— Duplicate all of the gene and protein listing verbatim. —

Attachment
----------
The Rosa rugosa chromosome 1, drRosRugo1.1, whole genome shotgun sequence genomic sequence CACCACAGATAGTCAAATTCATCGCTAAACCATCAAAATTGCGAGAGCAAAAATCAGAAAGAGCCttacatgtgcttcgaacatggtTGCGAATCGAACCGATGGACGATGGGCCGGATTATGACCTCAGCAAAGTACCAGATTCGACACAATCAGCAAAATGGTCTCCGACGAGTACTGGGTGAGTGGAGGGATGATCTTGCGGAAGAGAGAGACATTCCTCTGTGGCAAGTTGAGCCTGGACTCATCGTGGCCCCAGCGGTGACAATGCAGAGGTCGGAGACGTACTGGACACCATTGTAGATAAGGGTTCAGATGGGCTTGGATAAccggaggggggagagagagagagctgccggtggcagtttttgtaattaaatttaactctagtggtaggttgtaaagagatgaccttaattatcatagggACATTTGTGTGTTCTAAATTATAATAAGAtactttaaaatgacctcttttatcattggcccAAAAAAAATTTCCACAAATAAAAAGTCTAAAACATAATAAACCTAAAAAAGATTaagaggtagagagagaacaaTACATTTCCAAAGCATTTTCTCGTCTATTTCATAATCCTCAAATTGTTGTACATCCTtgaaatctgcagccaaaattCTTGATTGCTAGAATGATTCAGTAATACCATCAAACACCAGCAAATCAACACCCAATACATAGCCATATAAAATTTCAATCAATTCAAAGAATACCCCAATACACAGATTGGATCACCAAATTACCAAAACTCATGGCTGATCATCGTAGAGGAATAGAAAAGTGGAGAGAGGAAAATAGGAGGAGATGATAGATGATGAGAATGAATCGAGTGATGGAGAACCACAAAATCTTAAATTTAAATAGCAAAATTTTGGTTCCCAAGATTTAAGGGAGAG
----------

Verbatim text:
The Rosa rugosa chromosome 1, drRosRugo1.1, whole genome shotgun sequence genomic sequence CACCACAGATAGTCAAATTCATCGCTAAACCATCAAAATTGCGAGAGCAAAAATCAGAAAGAGCCttacatgtgcttcgaacatggtTGCGAATCGAACCGATGGACGATGGGCCGGATTATGACCTCAGCAAAGTACCAGATTCGACACAATCAGCAAAATGGTCTCCGACGAGTACTGGGTGAGTGGAGGGATGATCTTGCGGAAGAGAGAGACATTCCTCTGTGGCAAGTTGAGCCTGGACTCATCGTGGCCCCAGCGGTGACAATGCAGAGGTCGGAGACGTACTGGACACCATTGTAGATAAGGGTTCAGATGGGCTTGGATAAccggaggggggagagagagagagctgccggtggcagtttttgtaattaaatttaactctagtggtaggttgtaaagagatgaccttaattatcatagggACATTTGTGTGTTCTAAATTATAATAAGAtactttaaaatgacctcttttatcattggcccAAAAAAAATTTCCACAAATAAAAAGTCTAAAACATAATAAACCTAAAAAAGATTaagaggtagagagagaacaaTACATTTCCAAAGCATTTTCTCGTCTATTTCATAATCCTCAAATTGTTGTACATCCTtgaaatctgcagccaaaattCTTGATTGCTAGAATGATTCAGTAATACCATCAAACACCAGCAAATCAACACCCAATACATAGCCATATAAAATTTCAATCAATTCAAAGAATACCCCAATACACAGATTGGATCACCAAATTACCAAAACTCATGGCTGATCATCGTAGAGGAATAGAAAAGTGGAGAGAGGAAAATAGGAGGAGATGATAGATGATGAGAATGAATCGAGTGATGGAGAACCACAAAATCTTAAATTTAAATAGCAAAATTTTGGTTCCCAAGATTTAAGGGAGAG